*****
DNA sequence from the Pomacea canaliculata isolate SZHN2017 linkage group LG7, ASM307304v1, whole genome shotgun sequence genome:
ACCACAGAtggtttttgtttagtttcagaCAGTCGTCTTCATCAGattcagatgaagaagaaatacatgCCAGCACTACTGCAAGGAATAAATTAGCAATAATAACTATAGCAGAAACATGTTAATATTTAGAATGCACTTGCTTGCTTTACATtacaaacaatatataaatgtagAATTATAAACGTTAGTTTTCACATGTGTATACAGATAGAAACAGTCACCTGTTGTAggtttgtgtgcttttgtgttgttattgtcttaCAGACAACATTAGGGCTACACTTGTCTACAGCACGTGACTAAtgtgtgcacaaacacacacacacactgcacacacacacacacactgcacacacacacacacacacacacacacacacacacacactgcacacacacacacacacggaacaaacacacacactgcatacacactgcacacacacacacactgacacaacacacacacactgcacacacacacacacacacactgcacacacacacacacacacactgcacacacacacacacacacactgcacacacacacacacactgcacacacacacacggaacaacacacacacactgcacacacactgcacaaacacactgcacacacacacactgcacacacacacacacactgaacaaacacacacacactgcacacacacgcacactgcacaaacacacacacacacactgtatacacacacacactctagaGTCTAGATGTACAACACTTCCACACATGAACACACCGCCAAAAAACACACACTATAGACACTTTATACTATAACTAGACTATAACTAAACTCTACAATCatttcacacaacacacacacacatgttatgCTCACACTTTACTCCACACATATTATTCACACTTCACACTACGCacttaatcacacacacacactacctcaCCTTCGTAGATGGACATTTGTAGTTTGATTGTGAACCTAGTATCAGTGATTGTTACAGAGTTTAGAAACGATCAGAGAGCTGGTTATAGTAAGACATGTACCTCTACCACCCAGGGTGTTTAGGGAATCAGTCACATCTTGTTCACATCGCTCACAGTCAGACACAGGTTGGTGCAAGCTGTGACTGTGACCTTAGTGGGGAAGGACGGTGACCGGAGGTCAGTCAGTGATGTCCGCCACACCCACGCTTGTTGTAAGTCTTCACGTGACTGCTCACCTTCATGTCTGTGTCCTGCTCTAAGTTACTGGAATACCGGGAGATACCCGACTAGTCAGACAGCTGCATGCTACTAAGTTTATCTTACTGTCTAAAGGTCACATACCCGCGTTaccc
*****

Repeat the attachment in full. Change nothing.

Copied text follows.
DNA sequence from the Pomacea canaliculata isolate SZHN2017 linkage group LG7, ASM307304v1, whole genome shotgun sequence genome:
ACCACAGAtggtttttgtttagtttcagaCAGTCGTCTTCATCAGattcagatgaagaagaaatacatgCCAGCACTACTGCAAGGAATAAATTAGCAATAATAACTATAGCAGAAACATGTTAATATTTAGAATGCACTTGCTTGCTTTACATtacaaacaatatataaatgtagAATTATAAACGTTAGTTTTCACATGTGTATACAGATAGAAACAGTCACCTGTTGTAggtttgtgtgcttttgtgttgttattgtcttaCAGACAACATTAGGGCTACACTTGTCTACAGCACGTGACTAAtgtgtgcacaaacacacacacacactgcacacacacacacacactgcacacacacacacacacacacacacacacacacacacactgcacacacacacacacacggaacaaacacacacactgcatacacactgcacacacacacacactgacacaacacacacacactgcacacacacacacacacacactgcacacacacacacacacacactgcacacacacacacacacacactgcacacacacacacacactgcacacacacacacggaacaacacacacacactgcacacacactgcacaaacacactgcacacacacacactgcacacacacacacacactgaacaaacacacacacactgcacacacacgcacactgcacaaacacacacacacacactgtatacacacacacactctagaGTCTAGATGTACAACACTTCCACACATGAACACACCGCCAAAAAACACACACTATAGACACTTTATACTATAACTAGACTATAACTAAACTCTACAATCatttcacacaacacacacacacatgttatgCTCACACTTTACTCCACACATATTATTCACACTTCACACTACGCacttaatcacacacacacactacctcaCCTTCGTAGATGGACATTTGTAGTTTGATTGTGAACCTAGTATCAGTGATTGTTACAGAGTTTAGAAACGATCAGAGAGCTGGTTATAGTAAGACATGTACCTCTACCACCCAGGGTGTTTAGGGAATCAGTCACATCTTGTTCACATCGCTCACAGTCAGACACAGGTTGGTGCAAGCTGTGACTGTGACCTTAGTGGGGAAGGACGGTGACCGGAGGTCAGTCAGTGATGTCCGCCACACCCACGCTTGTTGTAAGTCTTCACGTGACTGCTCACCTTCATGTCTGTGTCCTGCTCTAAGTTACTGGAATACCGGGAGATACCCGACTAGTCAGACAGCTGCATGCTACTAAGTTTATCTTACTGTCTAAAGGTCACATACCCGCGTTaccc